As the table shows, sweet potato leaves are primarily a source of carbohydrates.
A cup serving provides a small provision of fiber, has a water content of nearly 90%, and supplies 22 calories.
|Vitamin||Amount||% Daily Value|
|Folate, DFE||31.4 mcg||7.9%|
|Vitamin A, RAE||94.1 mcg||10.5%|
|Vitamin B1 (thiamin)||0.07 mg||5.8%|
|Vitamin B2 (riboflavin)||0.17 mg||13.1%|
|Vitamin B3 (niacin)||0.64 mg||4.0%|
|Vitamin B5 (pantothenic acid)||0.13 mg||2.6%|
|Vitamin B6 (pyridoxine)||0.10 mg||5.9%|
|Vitamin B12 (cobalamin)||0 mcg||0%|
|Vitamin C||0.96 mg||1.1%|
|Vitamin D||0 mcg||0%|
|Vitamin E||0.61 mg||4.1%|
|Vitamin K||69.8 mcg||58.2%|
As displayed in the table, a 64-gram cup of cooked sweet potato leaves provides a substantial amount of vitamin K. They also offer more than 5% of the daily value for folate and vitamins A, B2, and B6.
|Mineral||Amount||% Daily Value|
A cup of cooked sweet potato leaves offer more than 5% of the daily value for magnesium and manganese.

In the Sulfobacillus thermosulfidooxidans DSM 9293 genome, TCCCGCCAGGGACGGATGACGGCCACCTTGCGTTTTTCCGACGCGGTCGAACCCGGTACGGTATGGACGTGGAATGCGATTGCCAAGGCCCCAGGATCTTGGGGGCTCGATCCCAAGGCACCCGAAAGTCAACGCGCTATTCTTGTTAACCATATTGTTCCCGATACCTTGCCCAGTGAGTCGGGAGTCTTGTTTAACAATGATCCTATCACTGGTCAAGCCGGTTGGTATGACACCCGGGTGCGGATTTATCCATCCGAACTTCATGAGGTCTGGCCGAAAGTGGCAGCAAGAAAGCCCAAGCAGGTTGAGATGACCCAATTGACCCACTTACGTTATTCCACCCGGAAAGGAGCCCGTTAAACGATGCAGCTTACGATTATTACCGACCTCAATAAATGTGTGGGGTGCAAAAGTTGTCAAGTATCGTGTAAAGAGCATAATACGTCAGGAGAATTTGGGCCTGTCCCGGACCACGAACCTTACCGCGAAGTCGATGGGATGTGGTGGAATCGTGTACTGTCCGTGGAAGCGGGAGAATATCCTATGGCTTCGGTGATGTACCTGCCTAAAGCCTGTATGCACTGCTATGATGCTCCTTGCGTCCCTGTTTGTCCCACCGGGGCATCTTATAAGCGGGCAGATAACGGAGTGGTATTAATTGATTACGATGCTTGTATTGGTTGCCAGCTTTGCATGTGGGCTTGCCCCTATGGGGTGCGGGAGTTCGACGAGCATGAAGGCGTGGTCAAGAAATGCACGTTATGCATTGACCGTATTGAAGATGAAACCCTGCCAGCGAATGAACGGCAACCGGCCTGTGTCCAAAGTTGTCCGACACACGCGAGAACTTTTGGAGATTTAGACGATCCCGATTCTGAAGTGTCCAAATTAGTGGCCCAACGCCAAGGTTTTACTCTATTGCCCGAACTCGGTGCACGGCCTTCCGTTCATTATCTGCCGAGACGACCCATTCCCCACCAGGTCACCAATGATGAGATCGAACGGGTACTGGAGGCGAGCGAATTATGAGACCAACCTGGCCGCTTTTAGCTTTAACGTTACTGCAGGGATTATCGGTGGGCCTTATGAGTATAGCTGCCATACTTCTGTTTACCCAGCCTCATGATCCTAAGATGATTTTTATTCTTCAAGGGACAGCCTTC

As with any food, sweet potato leaves come with some context-dependent potential drawbacks.
One of these is their limited availability, as they are not considered a common vegetable in many Western countries. In this regard, an online search about where to procure them in your local area should suffice.
However, their main potential drawback, for some individuals, is their oxalate content.
High In Oxalate
Oxalate, also known as oxalic acid, is a naturally occurring compound found in some plants.
First, it’s important to note that oxalate is generally not a concern for most healthy people, and our bodies produce it as a waste product, whether we consume oxalates or not (25).
The oxalate content of sweet potato leaves has been measured at 58.3 mg per 100 grams (30). Since a low-oxalate diet is typically recommended to contain less than 50 mg of oxalate per day, sweet potato leaves may be unsuitable for someone following such a diet (29, 31).